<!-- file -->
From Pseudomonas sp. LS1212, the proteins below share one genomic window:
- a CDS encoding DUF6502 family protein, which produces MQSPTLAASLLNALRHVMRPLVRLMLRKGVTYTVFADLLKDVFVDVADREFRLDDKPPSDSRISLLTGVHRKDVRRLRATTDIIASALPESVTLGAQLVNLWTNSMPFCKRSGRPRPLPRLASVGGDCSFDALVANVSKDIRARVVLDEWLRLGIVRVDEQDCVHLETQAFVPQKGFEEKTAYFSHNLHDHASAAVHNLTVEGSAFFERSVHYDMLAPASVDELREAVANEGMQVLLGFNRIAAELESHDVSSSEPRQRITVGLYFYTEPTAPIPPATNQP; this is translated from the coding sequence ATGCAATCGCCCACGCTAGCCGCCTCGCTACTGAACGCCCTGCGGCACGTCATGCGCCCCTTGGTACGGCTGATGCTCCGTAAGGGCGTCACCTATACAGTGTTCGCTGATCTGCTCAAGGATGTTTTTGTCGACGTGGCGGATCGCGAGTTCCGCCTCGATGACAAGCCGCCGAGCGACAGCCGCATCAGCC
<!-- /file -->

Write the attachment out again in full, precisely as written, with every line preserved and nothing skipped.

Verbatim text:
From Pseudomonas sp. LS1212, the proteins below share one genomic window:
- a CDS encoding DUF6502 family protein, which produces MQSPTLAASLLNALRHVMRPLVRLMLRKGVTYTVFADLLKDVFVDVADREFRLDDKPPSDSRISLLTGVHRKDVRRLRATTDIIASALPESVTLGAQLVNLWTNSMPFCKRSGRPRPLPRLASVGGDCSFDALVANVSKDIRARVVLDEWLRLGIVRVDEQDCVHLETQAFVPQKGFEEKTAYFSHNLHDHASAAVHNLTVEGSAFFERSVHYDMLAPASVDELREAVANEGMQVLLGFNRIAAELESHDVSSSEPRQRITVGLYFYTEPTAPIPPATNQP; this is translated from the coding sequence ATGCAATCGCCCACGCTAGCCGCCTCGCTACTGAACGCCCTGCGGCACGTCATGCGCCCCTTGGTACGGCTGATGCTCCGTAAGGGCGTCACCTATACAGTGTTCGCTGATCTGCTCAAGGATGTTTTTGTCGACGTGGCGGATCGCGAGTTCCGCCTCGATGACAAGCCGCCGAGCGACAGCCGCATCAGCC